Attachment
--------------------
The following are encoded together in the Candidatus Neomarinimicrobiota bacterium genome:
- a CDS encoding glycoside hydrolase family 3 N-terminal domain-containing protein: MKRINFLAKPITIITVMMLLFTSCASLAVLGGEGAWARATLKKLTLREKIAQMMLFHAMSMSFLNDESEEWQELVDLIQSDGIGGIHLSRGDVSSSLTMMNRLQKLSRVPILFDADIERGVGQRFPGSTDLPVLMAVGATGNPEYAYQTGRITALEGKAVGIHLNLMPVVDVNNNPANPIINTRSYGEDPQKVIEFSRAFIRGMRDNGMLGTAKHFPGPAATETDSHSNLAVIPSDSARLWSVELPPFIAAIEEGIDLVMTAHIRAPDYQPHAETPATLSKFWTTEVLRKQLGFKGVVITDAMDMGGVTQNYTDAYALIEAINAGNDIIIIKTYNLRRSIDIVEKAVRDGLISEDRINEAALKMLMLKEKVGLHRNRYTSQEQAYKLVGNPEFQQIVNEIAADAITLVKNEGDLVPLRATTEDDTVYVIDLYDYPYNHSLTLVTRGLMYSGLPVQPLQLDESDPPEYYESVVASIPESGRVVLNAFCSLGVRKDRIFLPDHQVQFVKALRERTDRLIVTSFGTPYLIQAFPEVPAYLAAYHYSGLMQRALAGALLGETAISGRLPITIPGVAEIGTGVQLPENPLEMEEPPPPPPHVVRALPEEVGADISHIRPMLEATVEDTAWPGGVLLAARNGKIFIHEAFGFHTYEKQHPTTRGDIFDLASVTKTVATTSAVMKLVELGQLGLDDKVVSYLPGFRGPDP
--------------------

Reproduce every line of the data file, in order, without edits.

The following are encoded together in the Candidatus Neomarinimicrobiota bacterium genome:
- a CDS encoding glycoside hydrolase family 3 N-terminal domain-containing protein: MKRINFLAKPITIITVMMLLFTSCASLAVLGGEGAWARATLKKLTLREKIAQMMLFHAMSMSFLNDESEEWQELVDLIQSDGIGGIHLSRGDVSSSLTMMNRLQKLSRVPILFDADIERGVGQRFPGSTDLPVLMAVGATGNPEYAYQTGRITALEGKAVGIHLNLMPVVDVNNNPANPIINTRSYGEDPQKVIEFSRAFIRGMRDNGMLGTAKHFPGPAATETDSHSNLAVIPSDSARLWSVELPPFIAAIEEGIDLVMTAHIRAPDYQPHAETPATLSKFWTTEVLRKQLGFKGVVITDAMDMGGVTQNYTDAYALIEAINAGNDIIIIKTYNLRRSIDIVEKAVRDGLISEDRINEAALKMLMLKEKVGLHRNRYTSQEQAYKLVGNPEFQQIVNEIAADAITLVKNEGDLVPLRATTEDDTVYVIDLYDYPYNHSLTLVTRGLMYSGLPVQPLQLDESDPPEYYESVVASIPESGRVVLNAFCSLGVRKDRIFLPDHQVQFVKALRERTDRLIVTSFGTPYLIQAFPEVPAYLAAYHYSGLMQRALAGALLGETAISGRLPITIPGVAEIGTGVQLPENPLEMEEPPPPPPHVVRALPEEVGADISHIRPMLEATVEDTAWPGGVLLAARNGKIFIHEAFGFHTYEKQHPTTRGDIFDLASVTKTVATTSAVMKLVELGQLGLDDKVVSYLPGFRGPDP